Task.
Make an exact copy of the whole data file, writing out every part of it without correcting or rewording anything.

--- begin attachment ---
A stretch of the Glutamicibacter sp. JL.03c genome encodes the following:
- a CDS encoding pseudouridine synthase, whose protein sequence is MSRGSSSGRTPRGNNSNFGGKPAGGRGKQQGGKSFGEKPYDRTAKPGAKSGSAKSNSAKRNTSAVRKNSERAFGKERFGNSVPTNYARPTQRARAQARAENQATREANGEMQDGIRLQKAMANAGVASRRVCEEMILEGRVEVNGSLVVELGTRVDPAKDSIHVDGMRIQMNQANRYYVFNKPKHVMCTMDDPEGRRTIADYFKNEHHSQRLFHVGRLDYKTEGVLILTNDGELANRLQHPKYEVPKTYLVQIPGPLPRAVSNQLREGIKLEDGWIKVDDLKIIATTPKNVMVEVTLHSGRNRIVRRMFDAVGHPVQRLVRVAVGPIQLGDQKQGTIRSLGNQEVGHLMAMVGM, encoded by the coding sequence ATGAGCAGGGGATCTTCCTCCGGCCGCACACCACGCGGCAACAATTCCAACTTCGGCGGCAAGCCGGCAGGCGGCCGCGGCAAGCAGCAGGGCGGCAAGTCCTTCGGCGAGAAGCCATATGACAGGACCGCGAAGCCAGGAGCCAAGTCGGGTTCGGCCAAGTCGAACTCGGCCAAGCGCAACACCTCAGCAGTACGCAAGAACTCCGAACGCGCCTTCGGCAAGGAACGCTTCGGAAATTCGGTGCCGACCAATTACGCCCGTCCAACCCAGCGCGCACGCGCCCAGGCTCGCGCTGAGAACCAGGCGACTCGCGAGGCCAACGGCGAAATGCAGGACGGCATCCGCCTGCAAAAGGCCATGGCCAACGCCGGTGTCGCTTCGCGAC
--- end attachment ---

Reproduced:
A stretch of the Glutamicibacter sp. JL.03c genome encodes the following:
- a CDS encoding pseudouridine synthase, whose protein sequence is MSRGSSSGRTPRGNNSNFGGKPAGGRGKQQGGKSFGEKPYDRTAKPGAKSGSAKSNSAKRNTSAVRKNSERAFGKERFGNSVPTNYARPTQRARAQARAENQATREANGEMQDGIRLQKAMANAGVASRRVCEEMILEGRVEVNGSLVVELGTRVDPAKDSIHVDGMRIQMNQANRYYVFNKPKHVMCTMDDPEGRRTIADYFKNEHHSQRLFHVGRLDYKTEGVLILTNDGELANRLQHPKYEVPKTYLVQIPGPLPRAVSNQLREGIKLEDGWIKVDDLKIIATTPKNVMVEVTLHSGRNRIVRRMFDAVGHPVQRLVRVAVGPIQLGDQKQGTIRSLGNQEVGHLMAMVGM, encoded by the coding sequence ATGAGCAGGGGATCTTCCTCCGGCCGCACACCACGCGGCAACAATTCCAACTTCGGCGGCAAGCCGGCAGGCGGCCGCGGCAAGCAGCAGGGCGGCAAGTCCTTCGGCGAGAAGCCATATGACAGGACCGCGAAGCCAGGAGCCAAGTCGGGTTCGGCCAAGTCGAACTCGGCCAAGCGCAACACCTCAGCAGTACGCAAGAACTCCGAACGCGCCTTCGGCAAGGAACGCTTCGGAAATTCGGTGCCGACCAATTACGCCCGTCCAACCCAGCGCGCACGCGCCCAGGCTCGCGCTGAGAACCAGGCGACTCGCGAGGCCAACGGCGAAATGCAGGACGGCATCCGCCTGCAAAAGGCCATGGCCAACGCCGGTGTCGCTTCGCGAC